yourcodenameis:miloEdit this event
yourcodenameis:milo (subject of one of my favourite pieces of Joiners graffiti, “yourbandnameis:pretentious”) do a clever thing by starting with the intensely grinding ‘All Roads To Fault’, their biggest hit thus far and the most ferocious call-to-arms we’ve heard since Kinesis' ‘…And They Obey’. Visually the signs are good – the bassist is wearing a Mclusky T-shirt, the singer has gaffa tape on him and the whole group play like their instruments are trying to run away from them. But aurally it’s even better – the veritable (post-)hardcore collision of hammerhead guitars and wailing vocals like At The Drive-In on hot plates. Musically the equivalent of the black capitalised writing on the stark white background that characterises them – this wall of bold and uncompromising rock is what they’ve got, you can either run into the wall or let it crash down on you, either way you can barely ignore it.
Here we go again…Ikara Colt are still the high-octane art-punk thrill that kicked a hole in the door first time around but now with a more refined sound, a new bassist and skinnier ties. If you’re a new convert due to comparisons with The Fall, Sonic Youth circa ‘Dirty’ and other post-punk forms then you shouldn’t be disappointed by new funk-fuelled scuzz gems like ‘Wasteground’ and ‘Modern Feeling’. If you sat open-mouthed at your stereo three years ago when ‘Sink Venice’ crashed its way through a hyper-speed mesh of distortion, shouts and machine-gun drumming, then you’ll fall in love again.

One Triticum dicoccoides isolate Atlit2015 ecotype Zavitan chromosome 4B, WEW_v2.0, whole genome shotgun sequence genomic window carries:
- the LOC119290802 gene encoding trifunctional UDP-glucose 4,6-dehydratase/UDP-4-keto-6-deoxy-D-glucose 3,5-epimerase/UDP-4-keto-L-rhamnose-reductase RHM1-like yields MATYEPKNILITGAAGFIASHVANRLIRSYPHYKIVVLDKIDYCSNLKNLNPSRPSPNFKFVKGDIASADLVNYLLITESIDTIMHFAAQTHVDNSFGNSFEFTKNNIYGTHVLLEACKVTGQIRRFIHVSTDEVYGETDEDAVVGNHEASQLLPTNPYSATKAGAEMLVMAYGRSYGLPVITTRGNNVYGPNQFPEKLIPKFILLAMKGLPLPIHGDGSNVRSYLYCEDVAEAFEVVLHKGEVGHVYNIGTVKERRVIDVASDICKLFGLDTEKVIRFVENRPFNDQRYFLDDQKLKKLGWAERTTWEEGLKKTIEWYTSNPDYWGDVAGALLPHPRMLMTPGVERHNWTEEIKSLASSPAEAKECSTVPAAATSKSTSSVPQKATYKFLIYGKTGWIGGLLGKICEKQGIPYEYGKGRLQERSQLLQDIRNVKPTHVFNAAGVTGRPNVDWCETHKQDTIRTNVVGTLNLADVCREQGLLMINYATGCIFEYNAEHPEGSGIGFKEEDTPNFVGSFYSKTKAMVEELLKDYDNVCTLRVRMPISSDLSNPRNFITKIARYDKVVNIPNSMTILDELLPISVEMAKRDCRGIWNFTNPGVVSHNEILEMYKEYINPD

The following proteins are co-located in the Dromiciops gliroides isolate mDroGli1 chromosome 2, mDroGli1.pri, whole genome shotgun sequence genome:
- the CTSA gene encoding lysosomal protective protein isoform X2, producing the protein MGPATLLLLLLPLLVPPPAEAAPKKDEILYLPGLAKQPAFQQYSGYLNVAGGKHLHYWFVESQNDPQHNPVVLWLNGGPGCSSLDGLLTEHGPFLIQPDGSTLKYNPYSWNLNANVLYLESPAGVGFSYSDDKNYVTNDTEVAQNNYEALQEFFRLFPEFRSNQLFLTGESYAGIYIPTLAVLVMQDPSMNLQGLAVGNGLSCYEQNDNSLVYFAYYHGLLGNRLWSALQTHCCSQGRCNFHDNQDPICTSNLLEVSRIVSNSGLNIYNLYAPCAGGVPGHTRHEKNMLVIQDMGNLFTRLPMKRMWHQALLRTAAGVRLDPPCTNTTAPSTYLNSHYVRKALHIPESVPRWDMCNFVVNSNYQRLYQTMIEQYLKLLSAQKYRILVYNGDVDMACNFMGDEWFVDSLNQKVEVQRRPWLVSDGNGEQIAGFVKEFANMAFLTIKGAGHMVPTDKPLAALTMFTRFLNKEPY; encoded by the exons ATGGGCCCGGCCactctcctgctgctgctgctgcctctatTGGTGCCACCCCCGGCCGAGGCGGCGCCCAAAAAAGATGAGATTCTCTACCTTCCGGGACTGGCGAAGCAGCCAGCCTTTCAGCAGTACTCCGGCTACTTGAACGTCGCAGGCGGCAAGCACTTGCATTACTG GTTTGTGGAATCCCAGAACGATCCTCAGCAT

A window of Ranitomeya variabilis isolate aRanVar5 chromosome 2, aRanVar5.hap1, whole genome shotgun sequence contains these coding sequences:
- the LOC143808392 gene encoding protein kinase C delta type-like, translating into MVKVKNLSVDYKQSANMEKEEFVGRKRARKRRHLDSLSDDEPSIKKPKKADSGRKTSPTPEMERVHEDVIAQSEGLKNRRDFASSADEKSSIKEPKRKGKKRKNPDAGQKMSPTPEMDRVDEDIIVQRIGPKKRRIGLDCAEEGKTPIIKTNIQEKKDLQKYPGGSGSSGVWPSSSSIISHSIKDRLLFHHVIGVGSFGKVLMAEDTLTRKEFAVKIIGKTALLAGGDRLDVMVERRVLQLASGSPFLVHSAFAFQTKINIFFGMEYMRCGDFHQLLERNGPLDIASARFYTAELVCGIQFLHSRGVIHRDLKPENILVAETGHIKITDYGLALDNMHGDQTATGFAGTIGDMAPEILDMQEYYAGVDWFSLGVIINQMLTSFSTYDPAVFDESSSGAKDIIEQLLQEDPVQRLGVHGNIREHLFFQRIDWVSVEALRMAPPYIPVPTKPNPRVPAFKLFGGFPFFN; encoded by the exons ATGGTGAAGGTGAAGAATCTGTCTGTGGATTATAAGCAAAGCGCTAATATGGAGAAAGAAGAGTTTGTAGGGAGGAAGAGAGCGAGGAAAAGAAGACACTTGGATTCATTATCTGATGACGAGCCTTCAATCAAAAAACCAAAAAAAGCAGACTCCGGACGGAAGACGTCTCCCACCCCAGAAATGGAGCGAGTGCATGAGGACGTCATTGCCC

The group storms the stage and goes straight into the feedback-infused ‘Bring It To Me’, singer Paul prowling the stage with intent in his eyes and peroxide-blonde guitar supremo Claire shouting alongside by the time ‘Wanna Be That Way’ jabs a collective punch into the air. Other guitar siren Tracy fits the bassist bill nigh on perfectly, flowing black locks and a lightning bolt across the chest, shooting out spiked notes like spears towards the heart, and should be commended for keeping up with the “hardest working drummer in show business”. That’s right, Dominic is still an absolute beast of a sticksman, like what Fabrizio Moretti would play like if he had Animal’s genes and Schumacher’s velocity. He clenches a drumstick between his teeth, snarls at the cymbal like it’s said something unkind about a close relation and beats the rest of the kit likewise, at about 74 to the dozen.
‘Rudd’ can still be classed as a combustible device, ‘At the Lodge’ does well to not create a stampede and ‘One Note’ is still the most enjoyable lesson in economy we’ve ever had (play one note really fast, sing like a rabid Mark E. over the top, create clatter-pop genius). And, if new tracks like the closer ‘I’m With Stupid’ and the bigger riffs plus louder screaming that support the meat on its backbone are anything to go by then ‘Modern Apprentice’ should be a corker of an album. We arrived in love and left in worship.
- "Oh, it's all nonsense..."
- The Rise And Fall Of The Scene With No Name
- Ikara Colt: "our 5 year sell by date is up"
- Ikara Colt lose sticksman
- Ikara Colt - Modern Feeling
- Ikara Colt - Modern Feeling
- “People are afraid of failing and yet I don’t see anything wrong with failing…”
- Ikara Colt, yourcodenameis:milo at The Joiners, Southampton, Tue 01 Jun